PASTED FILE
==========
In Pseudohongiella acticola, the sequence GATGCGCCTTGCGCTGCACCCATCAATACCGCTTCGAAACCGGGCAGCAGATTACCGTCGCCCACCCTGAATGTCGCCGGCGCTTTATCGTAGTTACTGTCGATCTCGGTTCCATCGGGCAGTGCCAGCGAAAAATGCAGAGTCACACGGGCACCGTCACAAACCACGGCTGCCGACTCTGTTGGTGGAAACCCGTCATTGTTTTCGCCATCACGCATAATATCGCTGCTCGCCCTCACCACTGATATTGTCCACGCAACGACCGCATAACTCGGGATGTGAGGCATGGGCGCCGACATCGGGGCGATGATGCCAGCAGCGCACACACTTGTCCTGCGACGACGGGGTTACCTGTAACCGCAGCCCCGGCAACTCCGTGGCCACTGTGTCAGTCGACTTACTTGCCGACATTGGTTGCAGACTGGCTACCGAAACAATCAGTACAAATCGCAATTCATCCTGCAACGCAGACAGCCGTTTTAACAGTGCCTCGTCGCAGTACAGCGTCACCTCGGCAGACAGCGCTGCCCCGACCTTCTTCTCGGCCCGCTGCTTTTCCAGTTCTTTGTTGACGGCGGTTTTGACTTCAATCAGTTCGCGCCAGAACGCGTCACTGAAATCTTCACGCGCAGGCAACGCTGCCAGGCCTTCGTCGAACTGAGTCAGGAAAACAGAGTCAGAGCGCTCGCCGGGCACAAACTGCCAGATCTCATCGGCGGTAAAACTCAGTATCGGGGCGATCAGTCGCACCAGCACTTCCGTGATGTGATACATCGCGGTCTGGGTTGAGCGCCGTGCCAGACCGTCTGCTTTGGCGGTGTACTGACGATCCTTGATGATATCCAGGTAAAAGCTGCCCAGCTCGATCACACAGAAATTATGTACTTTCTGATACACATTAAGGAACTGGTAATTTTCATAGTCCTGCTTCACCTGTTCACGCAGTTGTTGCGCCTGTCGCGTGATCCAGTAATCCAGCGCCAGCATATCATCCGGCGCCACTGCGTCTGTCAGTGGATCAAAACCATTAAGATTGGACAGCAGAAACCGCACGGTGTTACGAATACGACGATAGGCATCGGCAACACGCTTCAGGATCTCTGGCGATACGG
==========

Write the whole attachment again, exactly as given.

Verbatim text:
In Pseudohongiella acticola, the sequence GATGCGCCTTGCGCTGCACCCATCAATACCGCTTCGAAACCGGGCAGCAGATTACCGTCGCCCACCCTGAATGTCGCCGGCGCTTTATCGTAGTTACTGTCGATCTCGGTTCCATCGGGCAGTGCCAGCGAAAAATGCAGAGTCACACGGGCACCGTCACAAACCACGGCTGCCGACTCTGTTGGTGGAAACCCGTCATTGTTTTCGCCATCACGCATAATATCGCTGCTCGCCCTCACCACTGATATTGTCCACGCAACGACCGCATAACTCGGGATGTGAGGCATGGGCGCCGACATCGGGGCGATGATGCCAGCAGCGCACACACTTGTCCTGCGACGACGGGGTTACCTGTAACCGCAGCCCCGGCAACTCCGTGGCCACTGTGTCAGTCGACTTACTTGCCGACATTGGTTGCAGACTGGCTACCGAAACAATCAGTACAAATCGCAATTCATCCTGCAACGCAGACAGCCGTTTTAACAGTGCCTCGTCGCAGTACAGCGTCACCTCGGCAGACAGCGCTGCCCCGACCTTCTTCTCGGCCCGCTGCTTTTCCAGTTCTTTGTTGACGGCGGTTTTGACTTCAATCAGTTCGCGCCAGAACGCGTCACTGAAATCTTCACGCGCAGGCAACGCTGCCAGGCCTTCGTCGAACTGAGTCAGGAAAACAGAGTCAGAGCGCTCGCCGGGCACAAACTGCCAGATCTCATCGGCGGTAAAACTCAGTATCGGGGCGATCAGTCGCACCAGCACTTCCGTGATGTGATACATCGCGGTCTGGGTTGAGCGCCGTGCCAGACCGTCTGCTTTGGCGGTGTACTGACGATCCTTGATGATATCCAGGTAAAAGCTGCCCAGCTCGATCACACAGAAATTATGTACTTTCTGATACACATTAAGGAACTGGTAATTTTCATAGTCCTGCTTCACCTGTTCACGCAGTTGTTGCGCCTGTCGCGTGATCCAGTAATCCAGCGCCAGCATATCATCCGGCGCCACTGCGTCTGTCAGTGGATCAAAACCATTAAGATTGGACAGCAGAAACCGCACGGTGTTACGAATACGACGATAGGCATCGGCAACACGCTTCAGGATCTCTGGCGATACGG